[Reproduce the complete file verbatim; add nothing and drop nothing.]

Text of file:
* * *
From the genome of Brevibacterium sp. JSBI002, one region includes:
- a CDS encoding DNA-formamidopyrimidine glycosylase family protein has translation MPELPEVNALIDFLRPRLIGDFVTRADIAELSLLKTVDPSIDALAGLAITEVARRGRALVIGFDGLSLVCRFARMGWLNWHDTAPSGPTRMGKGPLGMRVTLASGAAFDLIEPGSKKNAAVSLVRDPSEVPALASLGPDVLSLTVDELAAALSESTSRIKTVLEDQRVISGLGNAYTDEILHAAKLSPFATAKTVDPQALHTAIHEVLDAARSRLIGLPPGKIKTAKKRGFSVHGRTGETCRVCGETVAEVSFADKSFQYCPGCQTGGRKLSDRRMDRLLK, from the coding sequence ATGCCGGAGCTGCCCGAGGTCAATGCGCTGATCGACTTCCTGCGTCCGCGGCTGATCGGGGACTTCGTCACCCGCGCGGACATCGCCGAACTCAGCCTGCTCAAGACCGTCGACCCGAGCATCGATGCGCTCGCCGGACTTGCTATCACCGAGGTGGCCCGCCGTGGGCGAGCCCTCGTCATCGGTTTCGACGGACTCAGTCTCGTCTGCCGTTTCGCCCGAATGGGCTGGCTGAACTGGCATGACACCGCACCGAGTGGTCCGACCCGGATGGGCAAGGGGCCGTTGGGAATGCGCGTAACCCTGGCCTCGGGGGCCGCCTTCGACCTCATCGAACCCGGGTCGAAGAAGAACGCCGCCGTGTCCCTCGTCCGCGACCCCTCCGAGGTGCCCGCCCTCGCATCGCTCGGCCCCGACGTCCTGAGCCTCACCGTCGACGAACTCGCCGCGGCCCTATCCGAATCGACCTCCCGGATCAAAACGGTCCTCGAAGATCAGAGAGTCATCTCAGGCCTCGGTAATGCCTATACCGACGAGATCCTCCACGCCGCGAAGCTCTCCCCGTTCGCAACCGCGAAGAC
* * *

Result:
From the genome of Brevibacterium sp. JSBI002, one region includes:
- a CDS encoding DNA-formamidopyrimidine glycosylase family protein has translation MPELPEVNALIDFLRPRLIGDFVTRADIAELSLLKTVDPSIDALAGLAITEVARRGRALVIGFDGLSLVCRFARMGWLNWHDTAPSGPTRMGKGPLGMRVTLASGAAFDLIEPGSKKNAAVSLVRDPSEVPALASLGPDVLSLTVDELAAALSESTSRIKTVLEDQRVISGLGNAYTDEILHAAKLSPFATAKTVDPQALHTAIHEVLDAARSRLIGLPPGKIKTAKKRGFSVHGRTGETCRVCGETVAEVSFADKSFQYCPGCQTGGRKLSDRRMDRLLK, from the coding sequence ATGCCGGAGCTGCCCGAGGTCAATGCGCTGATCGACTTCCTGCGTCCGCGGCTGATCGGGGACTTCGTCACCCGCGCGGACATCGCCGAACTCAGCCTGCTCAAGACCGTCGACCCGAGCATCGATGCGCTCGCCGGACTTGCTATCACCGAGGTGGCCCGCCGTGGGCGAGCCCTCGTCATCGGTTTCGACGGACTCAGTCTCGTCTGCCGTTTCGCCCGAATGGGCTGGCTGAACTGGCATGACACCGCACCGAGTGGTCCGACCCGGATGGGCAAGGGGCCGTTGGGAATGCGCGTAACCCTGGCCTCGGGGGCCGCCTTCGACCTCATCGAACCCGGGTCGAAGAAGAACGCCGCCGTGTCCCTCGTCCGCGACCCCTCCGAGGTGCCCGCCCTCGCATCGCTCGGCCCCGACGTCCTGAGCCTCACCGTCGACGAACTCGCCGCGGCCCTATCCGAATCGACCTCCCGGATCAAAACGGTCCTCGAAGATCAGAGAGTCATCTCAGGCCTCGGTAATGCCTATACCGACGAGATCCTCCACGCCGCGAAGCTCTCCCCGTTCGCAACCGCGAAGAC